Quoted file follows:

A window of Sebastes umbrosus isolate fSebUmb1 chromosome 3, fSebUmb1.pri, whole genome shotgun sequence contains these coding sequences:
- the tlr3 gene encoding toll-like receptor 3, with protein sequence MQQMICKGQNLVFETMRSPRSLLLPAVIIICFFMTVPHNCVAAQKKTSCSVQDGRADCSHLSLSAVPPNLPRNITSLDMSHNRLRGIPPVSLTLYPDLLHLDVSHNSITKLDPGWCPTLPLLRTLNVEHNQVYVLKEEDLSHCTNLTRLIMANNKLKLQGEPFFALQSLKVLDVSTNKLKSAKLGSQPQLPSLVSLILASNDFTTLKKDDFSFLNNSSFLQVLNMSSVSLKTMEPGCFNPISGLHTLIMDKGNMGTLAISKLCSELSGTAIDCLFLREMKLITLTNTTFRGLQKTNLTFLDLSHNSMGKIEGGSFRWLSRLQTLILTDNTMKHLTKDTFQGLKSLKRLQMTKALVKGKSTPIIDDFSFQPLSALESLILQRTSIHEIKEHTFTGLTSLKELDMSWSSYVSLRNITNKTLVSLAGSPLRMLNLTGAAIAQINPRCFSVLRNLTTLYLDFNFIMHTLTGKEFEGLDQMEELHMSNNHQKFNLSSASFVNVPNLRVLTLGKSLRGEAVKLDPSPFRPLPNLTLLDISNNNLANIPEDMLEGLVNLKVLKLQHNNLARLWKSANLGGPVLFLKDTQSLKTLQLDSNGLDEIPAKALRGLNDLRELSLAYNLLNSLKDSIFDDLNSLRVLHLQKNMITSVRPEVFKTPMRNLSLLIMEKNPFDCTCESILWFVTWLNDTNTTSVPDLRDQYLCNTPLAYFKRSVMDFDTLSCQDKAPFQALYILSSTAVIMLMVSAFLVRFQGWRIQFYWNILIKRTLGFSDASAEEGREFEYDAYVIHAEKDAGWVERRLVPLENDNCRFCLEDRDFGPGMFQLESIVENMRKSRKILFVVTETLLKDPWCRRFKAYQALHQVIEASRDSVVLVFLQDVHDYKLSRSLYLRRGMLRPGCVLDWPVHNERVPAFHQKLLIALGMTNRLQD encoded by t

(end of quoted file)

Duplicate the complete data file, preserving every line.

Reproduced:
A window of Sebastes umbrosus isolate fSebUmb1 chromosome 3, fSebUmb1.pri, whole genome shotgun sequence contains these coding sequences:
- the tlr3 gene encoding toll-like receptor 3, with protein sequence MQQMICKGQNLVFETMRSPRSLLLPAVIIICFFMTVPHNCVAAQKKTSCSVQDGRADCSHLSLSAVPPNLPRNITSLDMSHNRLRGIPPVSLTLYPDLLHLDVSHNSITKLDPGWCPTLPLLRTLNVEHNQVYVLKEEDLSHCTNLTRLIMANNKLKLQGEPFFALQSLKVLDVSTNKLKSAKLGSQPQLPSLVSLILASNDFTTLKKDDFSFLNNSSFLQVLNMSSVSLKTMEPGCFNPISGLHTLIMDKGNMGTLAISKLCSELSGTAIDCLFLREMKLITLTNTTFRGLQKTNLTFLDLSHNSMGKIEGGSFRWLSRLQTLILTDNTMKHLTKDTFQGLKSLKRLQMTKALVKGKSTPIIDDFSFQPLSALESLILQRTSIHEIKEHTFTGLTSLKELDMSWSSYVSLRNITNKTLVSLAGSPLRMLNLTGAAIAQINPRCFSVLRNLTTLYLDFNFIMHTLTGKEFEGLDQMEELHMSNNHQKFNLSSASFVNVPNLRVLTLGKSLRGEAVKLDPSPFRPLPNLTLLDISNNNLANIPEDMLEGLVNLKVLKLQHNNLARLWKSANLGGPVLFLKDTQSLKTLQLDSNGLDEIPAKALRGLNDLRELSLAYNLLNSLKDSIFDDLNSLRVLHLQKNMITSVRPEVFKTPMRNLSLLIMEKNPFDCTCESILWFVTWLNDTNTTSVPDLRDQYLCNTPLAYFKRSVMDFDTLSCQDKAPFQALYILSSTAVIMLMVSAFLVRFQGWRIQFYWNILIKRTLGFSDASAEEGREFEYDAYVIHAEKDAGWVERRLVPLENDNCRFCLEDRDFGPGMFQLESIVENMRKSRKILFVVTETLLKDPWCRRFKAYQALHQVIEASRDSVVLVFLQDVHDYKLSRSLYLRRGMLRPGCVLDWPVHNERVPAFHQKLLIALGMTNRLQD encoded by t